To study the affect an ETM has on quantum yield, a single ETM was chosen on 10/16, during spring tide.  The ETM occurred during the middle of flood tide and was primarily seen at the 13m depth but did not penetrate up to the surface of the water column.  The quantum yield at the surface behaves similarly to what was described in the previous section, increasing during the flood of spring tides and decreasing during ebb.  At 13m this trend is prevalent before the ETM occurs, as quantum yield reaches its peak shortly after high tide.  However, there is a brief period of time at the beginning of the ETM (6:36) where the quantum yield decreases during the flood tide instead of increasing.  This brief depression persists until about 8:00, where after the quantum yield begins to increase again.  While this is a very small change that just barely drops below a quantum yield of 0.5, it could be a sign of light limitation resulting from the increased turbidity.  As turbidity increases, less and less light is able to penetrate deep into the water column as it is scattered and absorbed by particles.  This decrease in yield could then be a sign of less light reaching the phytoplankton.  It could also be a direct result of suspended particles absorbing light, which would decrease fluorescence.  Whatever the case, it does not appear to be impacting the yield of the phytoplankton in a serious manner.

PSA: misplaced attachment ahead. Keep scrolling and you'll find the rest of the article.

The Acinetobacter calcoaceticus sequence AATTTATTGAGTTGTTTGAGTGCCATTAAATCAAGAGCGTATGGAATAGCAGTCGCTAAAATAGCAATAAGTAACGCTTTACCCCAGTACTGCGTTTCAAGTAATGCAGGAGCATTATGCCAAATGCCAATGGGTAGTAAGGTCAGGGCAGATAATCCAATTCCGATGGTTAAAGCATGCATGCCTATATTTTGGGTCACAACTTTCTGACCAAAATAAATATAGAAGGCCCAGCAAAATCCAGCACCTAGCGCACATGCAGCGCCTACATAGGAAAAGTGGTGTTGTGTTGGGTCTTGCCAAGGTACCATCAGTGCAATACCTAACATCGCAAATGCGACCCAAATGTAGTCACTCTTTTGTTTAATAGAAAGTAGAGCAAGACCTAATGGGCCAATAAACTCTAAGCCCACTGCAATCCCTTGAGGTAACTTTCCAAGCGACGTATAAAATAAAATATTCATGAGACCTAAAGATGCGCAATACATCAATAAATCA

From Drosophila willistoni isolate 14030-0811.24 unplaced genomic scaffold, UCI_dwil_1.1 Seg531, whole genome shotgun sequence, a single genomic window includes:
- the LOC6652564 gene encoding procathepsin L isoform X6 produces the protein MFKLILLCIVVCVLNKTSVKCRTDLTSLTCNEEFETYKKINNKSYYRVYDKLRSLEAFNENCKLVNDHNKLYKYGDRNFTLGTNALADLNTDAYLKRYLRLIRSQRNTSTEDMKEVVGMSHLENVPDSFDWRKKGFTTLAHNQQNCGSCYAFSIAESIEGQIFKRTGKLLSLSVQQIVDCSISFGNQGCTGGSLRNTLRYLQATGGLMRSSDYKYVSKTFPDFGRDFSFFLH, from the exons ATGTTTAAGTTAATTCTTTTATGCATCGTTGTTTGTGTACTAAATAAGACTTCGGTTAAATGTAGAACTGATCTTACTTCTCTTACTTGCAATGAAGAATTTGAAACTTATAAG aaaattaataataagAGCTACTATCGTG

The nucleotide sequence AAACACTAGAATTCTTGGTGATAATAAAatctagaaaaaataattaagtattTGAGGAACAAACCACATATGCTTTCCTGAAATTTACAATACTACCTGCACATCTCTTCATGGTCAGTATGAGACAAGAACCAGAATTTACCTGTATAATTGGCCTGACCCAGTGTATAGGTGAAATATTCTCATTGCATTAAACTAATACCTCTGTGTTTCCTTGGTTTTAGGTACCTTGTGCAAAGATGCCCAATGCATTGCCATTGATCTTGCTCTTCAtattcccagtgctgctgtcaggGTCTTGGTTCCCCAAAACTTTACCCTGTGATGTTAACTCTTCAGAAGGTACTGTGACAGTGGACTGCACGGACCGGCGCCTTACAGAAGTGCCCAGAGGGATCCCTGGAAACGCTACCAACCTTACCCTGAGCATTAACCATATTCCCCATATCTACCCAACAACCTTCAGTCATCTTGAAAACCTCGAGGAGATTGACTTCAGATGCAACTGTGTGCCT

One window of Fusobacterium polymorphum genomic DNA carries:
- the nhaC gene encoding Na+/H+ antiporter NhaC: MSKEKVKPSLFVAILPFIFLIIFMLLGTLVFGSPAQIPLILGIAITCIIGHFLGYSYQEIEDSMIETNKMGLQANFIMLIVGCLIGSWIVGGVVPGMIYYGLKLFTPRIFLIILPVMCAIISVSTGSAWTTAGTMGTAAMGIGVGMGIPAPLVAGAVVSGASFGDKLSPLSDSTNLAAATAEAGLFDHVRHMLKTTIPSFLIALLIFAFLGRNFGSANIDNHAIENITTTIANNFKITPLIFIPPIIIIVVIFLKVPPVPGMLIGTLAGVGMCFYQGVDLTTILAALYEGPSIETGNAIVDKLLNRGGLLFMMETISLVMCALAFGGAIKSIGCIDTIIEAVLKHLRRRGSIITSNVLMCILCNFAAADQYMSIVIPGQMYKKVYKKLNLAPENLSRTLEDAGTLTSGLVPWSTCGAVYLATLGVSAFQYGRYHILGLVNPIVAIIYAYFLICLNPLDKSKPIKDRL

An ETM event occurring on 10/16

How do minimum fluorescence and quantum yield change vertically in the water column?
As stated previously, there is a strong relationship between minimum fluorescence, quantum yield, and tides during spring tides, while these two Phytoflash parameters are more separated from tidal forcing during neap tides.  While quantum yields at 2.4m and 13m share a similar trend with regards to spring-neap cycling, the 13m depth does show greater variation and a wider range of values than at 2.4m.  During spring tides at 13m quantum yield values have a mean of 0.57 but oscillate between about 0.25 and 0.75, while quantum yields at 2.4m have a mean of 0.55 but tend to remain closer to this value.  Another important forcing to consider is river discharge.  During this time period, river discharge is relatively low (mean of 2612 m3/s), and there is really no clear relationship between discharge and either relative fluorescence or quantum yield.  Freshwater input is certainly influencing the system, however, as the mean temperature at 2.4m is 13.91*C, over a degree warmer than the mean temperature at 13m (12.82*C), signifying the warmer freshwater on top of the colder ocean water.  During neap tide the water column is highly stratified, with the colder temperatures and higher salinity at 13m and warmer temperatures and fresher water at 2.4m.

               Elevation, salinity, river discharge, Fo, quantum yield, and    
               temperature at Saturn-03 for 2.4m (top) and 13m(bottom) during 

Created by Nirzwan Bandolin & Peter Kahn